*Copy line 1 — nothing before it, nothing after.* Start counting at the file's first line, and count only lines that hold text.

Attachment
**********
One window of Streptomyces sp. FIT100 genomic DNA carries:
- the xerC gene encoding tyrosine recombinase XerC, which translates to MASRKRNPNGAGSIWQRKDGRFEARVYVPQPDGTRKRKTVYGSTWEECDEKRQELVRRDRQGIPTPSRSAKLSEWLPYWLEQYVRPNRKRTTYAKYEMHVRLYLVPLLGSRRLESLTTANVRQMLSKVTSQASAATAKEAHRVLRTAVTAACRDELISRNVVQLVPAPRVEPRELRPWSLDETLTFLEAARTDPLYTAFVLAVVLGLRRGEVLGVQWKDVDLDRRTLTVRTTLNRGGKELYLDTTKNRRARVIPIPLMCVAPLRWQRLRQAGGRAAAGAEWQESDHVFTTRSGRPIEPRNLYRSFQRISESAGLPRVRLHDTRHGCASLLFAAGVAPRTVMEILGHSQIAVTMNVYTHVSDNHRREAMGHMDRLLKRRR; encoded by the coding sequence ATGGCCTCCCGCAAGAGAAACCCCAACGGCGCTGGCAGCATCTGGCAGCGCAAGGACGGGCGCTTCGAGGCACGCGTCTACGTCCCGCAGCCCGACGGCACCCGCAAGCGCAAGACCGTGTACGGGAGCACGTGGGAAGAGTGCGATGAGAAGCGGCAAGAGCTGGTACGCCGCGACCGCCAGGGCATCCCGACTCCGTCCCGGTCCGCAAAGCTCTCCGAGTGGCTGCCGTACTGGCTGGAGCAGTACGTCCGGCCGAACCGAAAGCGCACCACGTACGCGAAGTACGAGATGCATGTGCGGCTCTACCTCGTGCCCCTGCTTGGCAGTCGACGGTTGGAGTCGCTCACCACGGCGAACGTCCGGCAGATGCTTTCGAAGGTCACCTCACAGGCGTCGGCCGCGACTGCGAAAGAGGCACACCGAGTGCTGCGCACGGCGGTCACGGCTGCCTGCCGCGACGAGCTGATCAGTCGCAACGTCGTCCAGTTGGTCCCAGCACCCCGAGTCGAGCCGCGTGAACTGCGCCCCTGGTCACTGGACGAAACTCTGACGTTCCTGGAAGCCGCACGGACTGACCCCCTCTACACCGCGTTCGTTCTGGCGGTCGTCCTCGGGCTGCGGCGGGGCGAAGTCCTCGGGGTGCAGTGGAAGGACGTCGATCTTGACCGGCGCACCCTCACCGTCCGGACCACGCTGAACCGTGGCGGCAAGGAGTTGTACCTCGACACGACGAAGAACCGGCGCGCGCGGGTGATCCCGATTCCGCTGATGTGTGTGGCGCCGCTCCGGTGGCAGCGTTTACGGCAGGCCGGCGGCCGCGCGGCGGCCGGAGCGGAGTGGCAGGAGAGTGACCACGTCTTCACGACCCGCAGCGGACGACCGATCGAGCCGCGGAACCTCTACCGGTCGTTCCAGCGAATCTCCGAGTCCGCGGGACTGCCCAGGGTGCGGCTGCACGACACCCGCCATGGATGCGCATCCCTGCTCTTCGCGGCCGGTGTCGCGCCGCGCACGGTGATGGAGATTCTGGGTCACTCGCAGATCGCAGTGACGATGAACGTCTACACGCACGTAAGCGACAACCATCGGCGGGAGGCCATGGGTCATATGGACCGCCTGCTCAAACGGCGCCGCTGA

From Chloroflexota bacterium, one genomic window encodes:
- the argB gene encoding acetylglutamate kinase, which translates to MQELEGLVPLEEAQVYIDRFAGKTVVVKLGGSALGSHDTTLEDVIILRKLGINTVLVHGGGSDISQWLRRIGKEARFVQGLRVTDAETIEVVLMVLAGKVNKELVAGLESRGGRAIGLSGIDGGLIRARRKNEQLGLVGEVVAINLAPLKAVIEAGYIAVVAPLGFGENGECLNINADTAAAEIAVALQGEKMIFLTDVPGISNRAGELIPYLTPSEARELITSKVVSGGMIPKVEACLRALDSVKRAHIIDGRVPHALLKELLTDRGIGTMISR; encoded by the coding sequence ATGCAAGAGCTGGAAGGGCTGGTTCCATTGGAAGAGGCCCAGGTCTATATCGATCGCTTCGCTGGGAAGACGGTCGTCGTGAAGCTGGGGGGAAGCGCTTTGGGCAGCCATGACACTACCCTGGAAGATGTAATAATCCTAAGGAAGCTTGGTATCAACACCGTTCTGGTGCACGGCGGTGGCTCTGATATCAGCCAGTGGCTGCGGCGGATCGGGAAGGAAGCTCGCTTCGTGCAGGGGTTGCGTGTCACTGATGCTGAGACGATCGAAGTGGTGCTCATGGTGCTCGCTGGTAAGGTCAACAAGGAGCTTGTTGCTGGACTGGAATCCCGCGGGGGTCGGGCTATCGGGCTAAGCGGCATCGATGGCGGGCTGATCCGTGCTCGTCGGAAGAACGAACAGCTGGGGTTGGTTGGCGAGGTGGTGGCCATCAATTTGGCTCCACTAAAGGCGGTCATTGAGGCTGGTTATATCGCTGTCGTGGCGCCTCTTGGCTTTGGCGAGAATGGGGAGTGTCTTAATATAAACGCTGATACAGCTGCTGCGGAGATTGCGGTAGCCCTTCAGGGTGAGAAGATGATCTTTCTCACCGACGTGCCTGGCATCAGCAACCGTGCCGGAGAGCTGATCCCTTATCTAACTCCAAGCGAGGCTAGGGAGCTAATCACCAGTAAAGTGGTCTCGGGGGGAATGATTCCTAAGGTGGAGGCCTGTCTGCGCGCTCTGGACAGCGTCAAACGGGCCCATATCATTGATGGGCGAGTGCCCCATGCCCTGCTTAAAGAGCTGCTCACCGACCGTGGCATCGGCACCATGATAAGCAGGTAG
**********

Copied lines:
One window of Streptomyces sp. FIT100 genomic DNA carries: